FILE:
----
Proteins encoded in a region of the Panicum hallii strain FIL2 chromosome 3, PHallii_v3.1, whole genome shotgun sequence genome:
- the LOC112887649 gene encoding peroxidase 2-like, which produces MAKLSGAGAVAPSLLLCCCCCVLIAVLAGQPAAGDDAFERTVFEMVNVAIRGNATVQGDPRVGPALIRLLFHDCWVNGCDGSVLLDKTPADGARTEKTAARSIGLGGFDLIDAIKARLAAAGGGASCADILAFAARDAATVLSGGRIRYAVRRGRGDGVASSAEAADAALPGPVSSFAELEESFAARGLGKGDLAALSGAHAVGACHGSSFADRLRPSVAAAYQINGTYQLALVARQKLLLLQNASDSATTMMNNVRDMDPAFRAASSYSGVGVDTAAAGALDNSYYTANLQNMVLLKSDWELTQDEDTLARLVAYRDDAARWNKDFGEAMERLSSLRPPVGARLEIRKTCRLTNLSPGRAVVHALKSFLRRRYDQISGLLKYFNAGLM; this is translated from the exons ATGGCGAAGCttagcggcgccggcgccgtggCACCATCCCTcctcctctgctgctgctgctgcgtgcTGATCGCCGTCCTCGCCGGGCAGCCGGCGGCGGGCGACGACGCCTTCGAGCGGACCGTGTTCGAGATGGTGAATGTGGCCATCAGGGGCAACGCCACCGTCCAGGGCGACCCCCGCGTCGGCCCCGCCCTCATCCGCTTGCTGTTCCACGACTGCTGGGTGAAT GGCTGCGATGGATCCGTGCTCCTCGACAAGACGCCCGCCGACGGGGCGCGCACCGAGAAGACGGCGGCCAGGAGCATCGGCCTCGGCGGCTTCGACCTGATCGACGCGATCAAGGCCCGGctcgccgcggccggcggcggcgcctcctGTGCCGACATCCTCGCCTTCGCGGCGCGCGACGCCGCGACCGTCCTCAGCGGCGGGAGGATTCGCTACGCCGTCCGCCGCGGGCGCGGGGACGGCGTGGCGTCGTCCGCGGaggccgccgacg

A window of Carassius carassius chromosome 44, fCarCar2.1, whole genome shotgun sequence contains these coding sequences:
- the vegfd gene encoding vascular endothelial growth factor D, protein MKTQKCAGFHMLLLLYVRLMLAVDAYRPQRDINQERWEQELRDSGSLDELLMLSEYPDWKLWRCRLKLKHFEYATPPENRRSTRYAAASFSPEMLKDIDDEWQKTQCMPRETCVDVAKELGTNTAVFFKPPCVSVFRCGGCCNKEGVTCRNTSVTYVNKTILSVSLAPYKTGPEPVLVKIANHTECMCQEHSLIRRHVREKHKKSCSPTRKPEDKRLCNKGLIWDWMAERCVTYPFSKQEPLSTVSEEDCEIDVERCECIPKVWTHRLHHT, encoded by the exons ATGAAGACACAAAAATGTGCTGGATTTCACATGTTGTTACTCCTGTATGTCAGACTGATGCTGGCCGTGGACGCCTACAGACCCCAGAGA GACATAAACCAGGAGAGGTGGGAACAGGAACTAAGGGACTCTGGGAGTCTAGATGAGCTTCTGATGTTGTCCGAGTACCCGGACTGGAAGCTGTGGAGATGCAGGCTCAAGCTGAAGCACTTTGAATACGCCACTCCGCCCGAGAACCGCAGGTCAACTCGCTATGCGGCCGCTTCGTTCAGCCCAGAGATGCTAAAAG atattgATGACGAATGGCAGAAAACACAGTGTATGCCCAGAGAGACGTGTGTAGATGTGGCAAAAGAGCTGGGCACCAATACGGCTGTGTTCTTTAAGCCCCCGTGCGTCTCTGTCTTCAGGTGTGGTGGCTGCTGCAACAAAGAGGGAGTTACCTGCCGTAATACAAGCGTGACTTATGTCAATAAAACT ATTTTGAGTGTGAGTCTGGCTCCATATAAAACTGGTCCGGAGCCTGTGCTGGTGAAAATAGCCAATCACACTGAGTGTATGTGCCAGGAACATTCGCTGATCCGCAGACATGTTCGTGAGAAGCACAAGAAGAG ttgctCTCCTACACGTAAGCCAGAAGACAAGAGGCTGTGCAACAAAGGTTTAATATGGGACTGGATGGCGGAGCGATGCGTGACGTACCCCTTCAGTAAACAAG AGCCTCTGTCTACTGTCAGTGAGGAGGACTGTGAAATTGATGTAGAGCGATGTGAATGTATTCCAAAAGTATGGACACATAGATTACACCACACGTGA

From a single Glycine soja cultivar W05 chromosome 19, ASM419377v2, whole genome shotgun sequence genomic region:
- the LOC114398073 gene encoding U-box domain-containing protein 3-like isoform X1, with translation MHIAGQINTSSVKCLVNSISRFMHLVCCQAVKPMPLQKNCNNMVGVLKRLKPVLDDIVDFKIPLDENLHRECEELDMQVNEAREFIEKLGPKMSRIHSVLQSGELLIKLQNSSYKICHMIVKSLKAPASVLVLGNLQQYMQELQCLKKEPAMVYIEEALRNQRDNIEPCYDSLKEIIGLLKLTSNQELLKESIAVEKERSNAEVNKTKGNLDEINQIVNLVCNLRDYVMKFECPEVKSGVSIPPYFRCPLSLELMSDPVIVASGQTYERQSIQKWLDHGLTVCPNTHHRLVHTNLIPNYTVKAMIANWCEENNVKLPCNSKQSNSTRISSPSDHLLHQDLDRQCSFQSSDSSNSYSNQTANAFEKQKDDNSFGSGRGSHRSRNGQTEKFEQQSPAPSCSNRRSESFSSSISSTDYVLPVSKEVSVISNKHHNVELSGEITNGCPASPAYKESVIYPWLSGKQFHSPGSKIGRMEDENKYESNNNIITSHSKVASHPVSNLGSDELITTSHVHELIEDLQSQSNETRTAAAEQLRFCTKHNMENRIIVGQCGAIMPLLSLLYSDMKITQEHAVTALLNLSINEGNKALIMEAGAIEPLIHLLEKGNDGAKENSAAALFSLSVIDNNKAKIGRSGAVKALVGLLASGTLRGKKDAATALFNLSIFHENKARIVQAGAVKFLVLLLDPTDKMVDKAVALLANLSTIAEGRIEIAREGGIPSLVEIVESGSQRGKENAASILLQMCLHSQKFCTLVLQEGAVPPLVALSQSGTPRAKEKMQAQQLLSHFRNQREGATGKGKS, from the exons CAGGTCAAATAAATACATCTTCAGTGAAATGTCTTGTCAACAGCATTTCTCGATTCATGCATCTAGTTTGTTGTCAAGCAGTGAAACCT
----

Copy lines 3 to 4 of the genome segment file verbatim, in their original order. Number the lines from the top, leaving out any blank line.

A window of Carassius carassius chromosome 44, fCarCar2.1, whole genome shotgun sequence contains these coding sequences:
- the vegfd gene encoding vascular endothelial growth factor D, protein MKTQKCAGFHMLLLLYVRLMLAVDAYRPQRDINQERWEQELRDSGSLDELLMLSEYPDWKLWRCRLKLKHFEYATPPENRRSTRYAAASFSPEMLKDIDDEWQKTQCMPRETCVDVAKELGTNTAVFFKPPCVSVFRCGGCCNKEGVTCRNTSVTYVNKTILSVSLAPYKTGPEPVLVKIANHTECMCQEHSLIRRHVREKHKKSCSPTRKPEDKRLCNKGLIWDWMAERCVTYPFSKQEPLSTVSEEDCEIDVERCECIPKVWTHRLHHT, encoded by the exons ATGAAGACACAAAAATGTGCTGGATTTCACATGTTGTTACTCCTGTATGTCAGACTGATGCTGGCCGTGGACGCCTACAGACCCCAGAGA GACATAAACCAGGAGAGGTGGGAACAGGAACTAAGGGACTCTGGGAGTCTAGATGAGCTTCTGATGTTGTCCGAGTACCCGGACTGGAAGCTGTGGAGATGCAGGCTCAAGCTGAAGCACTTTGAATACGCCACTCCGCCCGAGAACCGCAGGTCAACTCGCTATGCGGCCGCTTCGTTCAGCCCAGAGATGCTAAAAG atattgATGACGAATGGCAGAAAACACAGTGTATGCCCAGAGAGACGTGTGTAGATGTGGCAAAAGAGCTGGGCACCAATACGGCTGTGTTCTTTAAGCCCCCGTGCGTCTCTGTCTTCAGGTGTGGTGGCTGCTGCAACAAAGAGGGAGTTACCTGCCGTAATACAAGCGTGACTTATGTCAATAAAACT ATTTTGAGTGTGAGTCTGGCTCCATATAAAACTGGTCCGGAGCCTGTGCTGGTGAAAATAGCCAATCACACTGAGTGTATGTGCCAGGAACATTCGCTGATCCGCAGACATGTTCGTGAGAAGCACAAGAAGAG ttgctCTCCTACACGTAAGCCAGAAGACAAGAGGCTGTGCAACAAAGGTTTAATATGGGACTGGATGGCGGAGCGATGCGTGACGTACCCCTTCAGTAAACAAG AGCCTCTGTCTACTGTCAGTGAGGAGGACTGTGAAATTGATGTAGAGCGATGTGAATGTATTCCAAAAGTATGGACACATAGATTACACCACACGTGA